I would write down a lot of things such as what I was feeling, what I was doing, how I was dealing with situations, and why they happened.
I even wrote down ideas that I'd like to revisit but had no bearing on what I was doing currently.
Every time I wrote something down, it made it real so that I can now physically confront it and solve the issue that was going on in my brain.
Stress and all these other negative emotions are all an inside battle with your mind - that is where they thrive.
Once you write them down and stare them in the eye (or the words), then you are now able to have an upper hand because you've placed them in a place of inferiority.
This worked so well for me, that I even went ahead and wrote a book on it that is not yet published.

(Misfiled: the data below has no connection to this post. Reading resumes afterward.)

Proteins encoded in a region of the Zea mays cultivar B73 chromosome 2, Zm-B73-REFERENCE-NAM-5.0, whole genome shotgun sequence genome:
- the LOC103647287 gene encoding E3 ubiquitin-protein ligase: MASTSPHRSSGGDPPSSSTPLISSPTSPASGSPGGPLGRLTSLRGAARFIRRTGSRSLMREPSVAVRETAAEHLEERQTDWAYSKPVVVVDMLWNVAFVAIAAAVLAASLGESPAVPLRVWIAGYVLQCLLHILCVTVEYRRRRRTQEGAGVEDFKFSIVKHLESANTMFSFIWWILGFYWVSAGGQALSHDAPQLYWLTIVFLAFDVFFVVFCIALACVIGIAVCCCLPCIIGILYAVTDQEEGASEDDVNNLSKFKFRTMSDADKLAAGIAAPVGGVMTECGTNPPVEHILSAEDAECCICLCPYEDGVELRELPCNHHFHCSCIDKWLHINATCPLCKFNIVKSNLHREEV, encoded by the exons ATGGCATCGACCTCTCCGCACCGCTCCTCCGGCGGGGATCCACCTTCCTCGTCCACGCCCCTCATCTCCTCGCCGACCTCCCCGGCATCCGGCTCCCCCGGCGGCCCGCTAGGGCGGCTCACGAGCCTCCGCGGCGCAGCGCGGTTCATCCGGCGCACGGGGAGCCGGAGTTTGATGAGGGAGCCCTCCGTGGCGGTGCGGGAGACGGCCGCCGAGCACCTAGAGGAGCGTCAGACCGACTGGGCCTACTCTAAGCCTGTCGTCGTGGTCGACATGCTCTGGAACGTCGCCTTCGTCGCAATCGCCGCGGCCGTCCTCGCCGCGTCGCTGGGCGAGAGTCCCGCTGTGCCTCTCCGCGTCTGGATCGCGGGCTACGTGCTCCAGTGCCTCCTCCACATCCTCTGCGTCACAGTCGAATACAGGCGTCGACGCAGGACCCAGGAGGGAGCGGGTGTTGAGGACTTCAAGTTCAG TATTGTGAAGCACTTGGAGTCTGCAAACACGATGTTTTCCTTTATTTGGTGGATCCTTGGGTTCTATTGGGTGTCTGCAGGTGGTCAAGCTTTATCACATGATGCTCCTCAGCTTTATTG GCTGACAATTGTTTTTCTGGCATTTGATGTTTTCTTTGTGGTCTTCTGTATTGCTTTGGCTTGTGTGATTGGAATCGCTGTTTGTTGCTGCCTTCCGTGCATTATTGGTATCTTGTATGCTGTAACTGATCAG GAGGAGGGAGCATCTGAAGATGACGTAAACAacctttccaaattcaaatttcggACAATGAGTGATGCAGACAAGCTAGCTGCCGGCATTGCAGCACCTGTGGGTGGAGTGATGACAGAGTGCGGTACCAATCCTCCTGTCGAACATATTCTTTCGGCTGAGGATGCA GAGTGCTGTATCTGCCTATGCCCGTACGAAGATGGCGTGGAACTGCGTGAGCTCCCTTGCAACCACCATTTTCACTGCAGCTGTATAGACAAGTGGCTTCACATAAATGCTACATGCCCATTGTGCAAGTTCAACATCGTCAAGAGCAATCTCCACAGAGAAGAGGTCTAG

The book is similar to this article, but in a lot more detail and structured in a way to bridge you from hell to heaven.
(Leave a comment down below if you'd like me to publish it)
During my customer discovery interviews, I did for Condensr (my tech company), I also realised that a few people were also in the habit of writing things down.
Give it a try.
Once you start to overthink or stress, sit down and take some time to write it down, describe it and try to justify why it's happening.
This will give you a better chance to fix it.
The 5 Whys
I've learnt this method a while ago - but not in this direct context.
I was watching some course material on Skillshare on social media marketing when I was running my agency and the course creator mentioned 'The 5 Whys.'